Georgia wine growers say this year might not be their best vintage.
The heavy rain Georgia has seen this summer isn't ruining this year's harvest.
But it will delay grape processing and possibly dilute sugars and flavors that make the best wines.
Eric Seifarth of the Georgia Wine Growers Association says a lot will depend on what happens with the weather over the next few weeks.
"If we could get a good stretch of nice, dry sunny weather through the rest of August, I think the impact will be very manageable," Seifarth says.
Seifarth makes wines at Crane Creek Vineyards in the Georgia mountains near Young Harris.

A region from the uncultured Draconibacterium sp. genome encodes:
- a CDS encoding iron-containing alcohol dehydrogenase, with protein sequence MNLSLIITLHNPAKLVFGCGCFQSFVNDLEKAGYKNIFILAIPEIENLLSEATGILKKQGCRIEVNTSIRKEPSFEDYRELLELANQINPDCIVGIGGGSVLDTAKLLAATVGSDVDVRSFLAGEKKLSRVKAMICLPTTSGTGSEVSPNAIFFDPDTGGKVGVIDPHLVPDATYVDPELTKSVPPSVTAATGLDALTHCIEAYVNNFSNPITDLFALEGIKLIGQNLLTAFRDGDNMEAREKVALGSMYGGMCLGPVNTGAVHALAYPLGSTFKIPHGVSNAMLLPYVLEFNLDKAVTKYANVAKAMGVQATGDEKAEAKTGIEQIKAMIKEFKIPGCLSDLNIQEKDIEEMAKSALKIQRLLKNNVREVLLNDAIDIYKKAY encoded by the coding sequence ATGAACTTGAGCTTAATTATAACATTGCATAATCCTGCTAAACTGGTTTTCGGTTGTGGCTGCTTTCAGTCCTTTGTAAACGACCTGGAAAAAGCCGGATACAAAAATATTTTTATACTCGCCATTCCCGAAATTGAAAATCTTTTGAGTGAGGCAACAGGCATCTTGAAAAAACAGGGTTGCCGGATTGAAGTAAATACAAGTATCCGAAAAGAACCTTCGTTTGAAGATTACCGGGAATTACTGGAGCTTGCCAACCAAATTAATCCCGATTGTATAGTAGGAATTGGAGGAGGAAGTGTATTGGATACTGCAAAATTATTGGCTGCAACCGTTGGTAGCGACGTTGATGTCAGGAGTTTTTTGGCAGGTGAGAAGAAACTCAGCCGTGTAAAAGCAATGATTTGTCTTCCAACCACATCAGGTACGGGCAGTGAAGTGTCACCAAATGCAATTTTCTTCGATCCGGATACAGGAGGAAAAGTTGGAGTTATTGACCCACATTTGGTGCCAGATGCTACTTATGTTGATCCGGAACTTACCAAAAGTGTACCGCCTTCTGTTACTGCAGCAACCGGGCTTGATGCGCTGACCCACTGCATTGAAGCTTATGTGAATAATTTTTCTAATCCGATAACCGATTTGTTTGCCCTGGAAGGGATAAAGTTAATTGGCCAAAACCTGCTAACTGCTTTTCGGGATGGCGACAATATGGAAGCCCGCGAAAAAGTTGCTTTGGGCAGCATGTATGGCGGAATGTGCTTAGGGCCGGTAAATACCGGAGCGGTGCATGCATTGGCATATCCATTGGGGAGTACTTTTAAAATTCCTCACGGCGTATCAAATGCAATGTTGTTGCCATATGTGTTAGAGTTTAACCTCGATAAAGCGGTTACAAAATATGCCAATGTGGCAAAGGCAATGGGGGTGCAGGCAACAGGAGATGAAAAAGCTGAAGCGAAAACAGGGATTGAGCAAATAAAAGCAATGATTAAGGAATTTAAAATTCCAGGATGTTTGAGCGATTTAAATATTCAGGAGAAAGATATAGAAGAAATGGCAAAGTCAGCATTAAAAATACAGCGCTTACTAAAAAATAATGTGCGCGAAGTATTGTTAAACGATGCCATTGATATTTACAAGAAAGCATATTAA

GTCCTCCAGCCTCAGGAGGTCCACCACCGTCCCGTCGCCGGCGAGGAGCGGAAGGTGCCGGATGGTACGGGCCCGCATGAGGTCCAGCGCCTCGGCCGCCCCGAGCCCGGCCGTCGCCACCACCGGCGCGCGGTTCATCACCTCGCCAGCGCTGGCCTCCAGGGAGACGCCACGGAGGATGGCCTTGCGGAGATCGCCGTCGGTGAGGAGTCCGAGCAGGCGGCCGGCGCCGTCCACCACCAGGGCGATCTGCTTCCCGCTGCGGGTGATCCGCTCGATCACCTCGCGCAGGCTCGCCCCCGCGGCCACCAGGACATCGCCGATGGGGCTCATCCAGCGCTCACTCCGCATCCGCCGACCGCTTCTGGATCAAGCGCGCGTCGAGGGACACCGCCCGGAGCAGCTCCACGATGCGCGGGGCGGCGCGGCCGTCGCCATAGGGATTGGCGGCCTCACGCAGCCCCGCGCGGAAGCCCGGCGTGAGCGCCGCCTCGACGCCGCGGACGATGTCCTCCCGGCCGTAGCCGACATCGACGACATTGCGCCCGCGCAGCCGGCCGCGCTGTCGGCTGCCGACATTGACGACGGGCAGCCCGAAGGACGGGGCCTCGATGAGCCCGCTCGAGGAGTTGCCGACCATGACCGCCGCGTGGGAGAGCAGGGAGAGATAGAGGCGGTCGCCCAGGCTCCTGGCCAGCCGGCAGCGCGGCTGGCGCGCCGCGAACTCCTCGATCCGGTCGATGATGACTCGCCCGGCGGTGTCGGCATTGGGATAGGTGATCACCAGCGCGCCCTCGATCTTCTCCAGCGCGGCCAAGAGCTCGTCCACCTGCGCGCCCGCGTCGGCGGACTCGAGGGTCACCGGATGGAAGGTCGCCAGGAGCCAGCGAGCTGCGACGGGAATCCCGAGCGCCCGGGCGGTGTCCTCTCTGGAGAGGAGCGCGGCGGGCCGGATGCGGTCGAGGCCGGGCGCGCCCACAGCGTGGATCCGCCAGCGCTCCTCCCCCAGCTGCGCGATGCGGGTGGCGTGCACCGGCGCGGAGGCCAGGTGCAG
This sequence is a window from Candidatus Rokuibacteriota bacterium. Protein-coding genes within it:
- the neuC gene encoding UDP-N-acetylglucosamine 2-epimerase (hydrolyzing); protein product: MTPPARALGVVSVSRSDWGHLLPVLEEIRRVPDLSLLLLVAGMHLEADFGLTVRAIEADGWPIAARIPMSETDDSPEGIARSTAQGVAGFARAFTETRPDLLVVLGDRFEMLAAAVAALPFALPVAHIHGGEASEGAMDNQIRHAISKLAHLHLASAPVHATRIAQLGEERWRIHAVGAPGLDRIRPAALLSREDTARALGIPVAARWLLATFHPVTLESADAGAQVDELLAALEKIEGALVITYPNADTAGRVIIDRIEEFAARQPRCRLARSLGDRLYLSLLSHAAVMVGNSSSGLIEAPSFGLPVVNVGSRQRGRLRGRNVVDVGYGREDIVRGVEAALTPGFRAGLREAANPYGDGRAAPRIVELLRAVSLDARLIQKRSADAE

He says molds and mildews on the vines have been more of a problem this year because of the rains.
He's also welcoming a proposal by the Postmaster General that would allow delivery of wine, beer and spirits.
He says right now FedEx is the only company that can deliver his wines.
If the Postal Service delivered wine he says he might be able to use competition to make a wine by mail club more profitable.
"I would certainly welcome some competitive bids on how much that's going to cost me," Seifarth says. "And it could be multiplied by all the wineries in the United States. That's a significant amount."
Postmaster General Patrick Donohoe says delivering alcohol could raise $50 million a year for the financially-struggling agency.
But it would require a change in federal law.
Georgia is booming with wine, distilled spirits and beer makers.
Many say the biggest obstacle to business is states' restrictive distribution laws.